Wednesday, September 3, 2014
Admission, Parenthood, and Unavoidable Law
One of the most obvious out-workings of law in our lives can be seen in the parent/child relationship. How many of us have spent our youths either trying to be just like our parents or trying to be their opposite? And then we have kids, and we do the same to them: we either try to give them the wonderful childhoods we had, or we try to spare them from the difficulties we had to endure.
Of course, it’s not always (or really, ever) so black-and-white. Often, we decide that it’s particular things that stay or go in our parenting. For instance, I find myself only allowing my children desserts on Fridays, Saturdays, and Sundays (just like I was as a child) but letting them watch far more television and movies than I ever did.
All of this in an effort to mold our kids, right? How successful are we, though? Check out this clip from the film Admission, in which Paul Rudd complains to Tina Fey that his son, Nelson, isn’t turning out the way he’d hoped.
Rudd is clearly in reaction to his parents’ buttoned-down life. If you’ve seen the entire film, you know that Rudd’s character has lived in multiple third world countries, founded an alternative and experimental high school, and adopted (as a single father) a boy whose family was killed in a Ugandan car accident. He’s itinerant, to say the least. His son, though, rebels against this lifestyle, and is drawn to Fey’s, which he describes (rapturously) as “boring.”
Here’s the thing: In his reaction to what he considers the legalism of his parents (wear this, eat that, go to this school, work at this kind of job), Rudd has created another legalistic environment for his son (don’t wear this, don’t eat that, don’t go to this school or work at this kind of job). It’s unavoidable and, of course, counter-productive: the kid is turning out just like Rudd’s parents!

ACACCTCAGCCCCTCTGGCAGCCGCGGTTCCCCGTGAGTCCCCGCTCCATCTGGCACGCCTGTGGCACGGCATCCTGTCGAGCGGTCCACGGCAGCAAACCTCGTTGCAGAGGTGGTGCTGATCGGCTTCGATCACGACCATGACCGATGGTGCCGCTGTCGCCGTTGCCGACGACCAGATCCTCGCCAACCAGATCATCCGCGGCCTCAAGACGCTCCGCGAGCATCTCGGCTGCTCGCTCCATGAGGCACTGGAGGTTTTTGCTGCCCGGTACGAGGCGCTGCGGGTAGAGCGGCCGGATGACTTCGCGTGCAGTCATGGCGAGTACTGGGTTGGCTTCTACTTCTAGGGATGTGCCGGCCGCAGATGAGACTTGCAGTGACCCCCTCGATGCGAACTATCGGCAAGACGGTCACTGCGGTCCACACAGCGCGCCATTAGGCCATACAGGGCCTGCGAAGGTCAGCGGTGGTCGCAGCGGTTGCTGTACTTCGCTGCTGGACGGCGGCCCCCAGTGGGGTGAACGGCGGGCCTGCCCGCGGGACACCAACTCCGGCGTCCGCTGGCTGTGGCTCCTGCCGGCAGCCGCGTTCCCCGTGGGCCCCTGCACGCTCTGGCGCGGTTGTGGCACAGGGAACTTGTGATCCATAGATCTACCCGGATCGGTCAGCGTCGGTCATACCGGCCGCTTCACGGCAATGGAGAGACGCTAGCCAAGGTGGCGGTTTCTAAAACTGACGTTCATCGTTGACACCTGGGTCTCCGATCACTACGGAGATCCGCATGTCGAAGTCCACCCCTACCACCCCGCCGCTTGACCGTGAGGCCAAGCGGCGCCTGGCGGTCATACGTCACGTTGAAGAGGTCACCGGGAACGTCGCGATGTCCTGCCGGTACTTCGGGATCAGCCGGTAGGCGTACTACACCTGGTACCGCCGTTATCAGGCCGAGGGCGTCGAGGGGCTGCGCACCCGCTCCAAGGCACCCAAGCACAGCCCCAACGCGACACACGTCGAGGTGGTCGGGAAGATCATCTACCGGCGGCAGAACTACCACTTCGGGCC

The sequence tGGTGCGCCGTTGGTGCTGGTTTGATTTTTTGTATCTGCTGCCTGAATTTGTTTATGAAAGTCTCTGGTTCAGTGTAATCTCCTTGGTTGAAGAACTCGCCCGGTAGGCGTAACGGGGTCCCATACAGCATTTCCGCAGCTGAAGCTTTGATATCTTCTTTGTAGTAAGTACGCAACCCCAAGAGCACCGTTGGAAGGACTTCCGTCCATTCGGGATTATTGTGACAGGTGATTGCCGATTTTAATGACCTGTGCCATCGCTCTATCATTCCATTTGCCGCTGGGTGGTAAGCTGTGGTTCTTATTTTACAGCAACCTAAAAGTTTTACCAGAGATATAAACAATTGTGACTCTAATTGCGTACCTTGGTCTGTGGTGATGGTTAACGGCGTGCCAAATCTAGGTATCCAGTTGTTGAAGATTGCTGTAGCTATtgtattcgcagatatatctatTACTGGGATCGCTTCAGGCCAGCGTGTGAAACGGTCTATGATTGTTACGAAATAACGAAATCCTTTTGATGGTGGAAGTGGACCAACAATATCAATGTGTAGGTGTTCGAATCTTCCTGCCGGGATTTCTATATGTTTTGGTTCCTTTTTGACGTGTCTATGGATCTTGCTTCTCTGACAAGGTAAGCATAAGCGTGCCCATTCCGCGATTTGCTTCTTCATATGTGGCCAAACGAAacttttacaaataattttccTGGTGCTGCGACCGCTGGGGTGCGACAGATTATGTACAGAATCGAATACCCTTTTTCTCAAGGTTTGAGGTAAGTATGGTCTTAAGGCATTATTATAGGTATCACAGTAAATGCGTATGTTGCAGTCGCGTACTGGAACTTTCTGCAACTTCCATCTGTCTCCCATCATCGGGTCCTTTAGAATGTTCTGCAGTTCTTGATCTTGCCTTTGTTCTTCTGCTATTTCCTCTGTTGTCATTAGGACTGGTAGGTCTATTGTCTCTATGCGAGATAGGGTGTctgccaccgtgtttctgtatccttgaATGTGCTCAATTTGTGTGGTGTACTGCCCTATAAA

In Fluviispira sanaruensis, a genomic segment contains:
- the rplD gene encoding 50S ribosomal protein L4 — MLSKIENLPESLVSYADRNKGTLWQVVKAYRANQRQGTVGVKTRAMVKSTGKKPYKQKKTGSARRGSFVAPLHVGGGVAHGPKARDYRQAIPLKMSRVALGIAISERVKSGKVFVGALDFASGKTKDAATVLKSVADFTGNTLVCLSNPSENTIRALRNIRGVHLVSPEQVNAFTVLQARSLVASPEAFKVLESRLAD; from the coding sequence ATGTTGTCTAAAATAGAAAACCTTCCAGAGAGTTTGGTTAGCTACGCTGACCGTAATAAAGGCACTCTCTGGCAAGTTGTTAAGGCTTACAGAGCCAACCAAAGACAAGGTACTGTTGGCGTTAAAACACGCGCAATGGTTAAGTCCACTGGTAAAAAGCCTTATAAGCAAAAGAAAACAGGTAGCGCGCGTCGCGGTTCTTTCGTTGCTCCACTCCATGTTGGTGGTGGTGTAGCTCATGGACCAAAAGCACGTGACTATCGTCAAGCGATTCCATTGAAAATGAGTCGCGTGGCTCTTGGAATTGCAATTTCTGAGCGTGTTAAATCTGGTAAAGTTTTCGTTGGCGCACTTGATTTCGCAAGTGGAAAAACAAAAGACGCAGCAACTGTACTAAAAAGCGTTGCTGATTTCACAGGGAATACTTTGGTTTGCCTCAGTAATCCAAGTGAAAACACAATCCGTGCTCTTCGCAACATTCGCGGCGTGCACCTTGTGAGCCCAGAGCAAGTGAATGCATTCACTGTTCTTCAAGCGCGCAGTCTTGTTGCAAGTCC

Paul Zahl talks about this phenomenon in terms of “preppies” and “hippies,” which is perhaps the perfect lens for this film. Paul Rudd’s parents were “preppies.” He’s a “hippie.” But notice: his reaction to his parents’ lifestyle is just as bound to it as if he were a blazer-wearing, bridge-playing preppy himself! Whether we fight tooth and nail against the law we were brought up with or obey it to the letter, we are under its power. And we pass that law on to our kids, either by denial or assent.
Neither rejection nor assumption can relieve the weight of law on our shoulders. We either terrorize ourselves trying to find the right blazer for the occasion, or terrorize ourselves when our kids do. The only way out from under is to answer Paul Rudd’s fearful question in the affirmative. “I’m screwing it up. Am I? Screwing it up?”
“Yes,” we must say, “Certainly, you are. I am, too.” We need to confess to ourselves and our kids that we are messing up and do what Rudd does later in the film: ask for forgiveness.
Law is merciless…it crushes both our attempts to appease it and our attempts to escape it. Thankfully, the Gospel describes a way to freedom: the Law crushes Another. “Surely he has borne our griefs and carried our sorrows; yet we esteemed him stricken, smitten by God, and afflicted. But he was pierced for our transgressions; he was crushed for our iniquities; upon him was the chastisement that brought us peace, and with his wounds we are healed” (Isaiah 53:4-5).
As parents, words like “grief” and “sorrow” are familiar. Words like “peace” and “healing” are so gloriously foreign that we barely comprehend their meaning. Perhaps there is no person more in need of substitutionary atonement than a parent with a severely difficult child.
But there is substitution! The weight of the law has been put on another! Our failures as parents have been carried and nailed to the cross. The laws we place on ourselves and create for our kids are taken up by Christ and defeated forever. The only thing that can save us -- the intervention of a substitute -- has actually taken place. Our efforts to live up to the laws in our lives, and our efforts to subvert them, have only led to grief and sorrow. Christ alone is the source of peace and healing.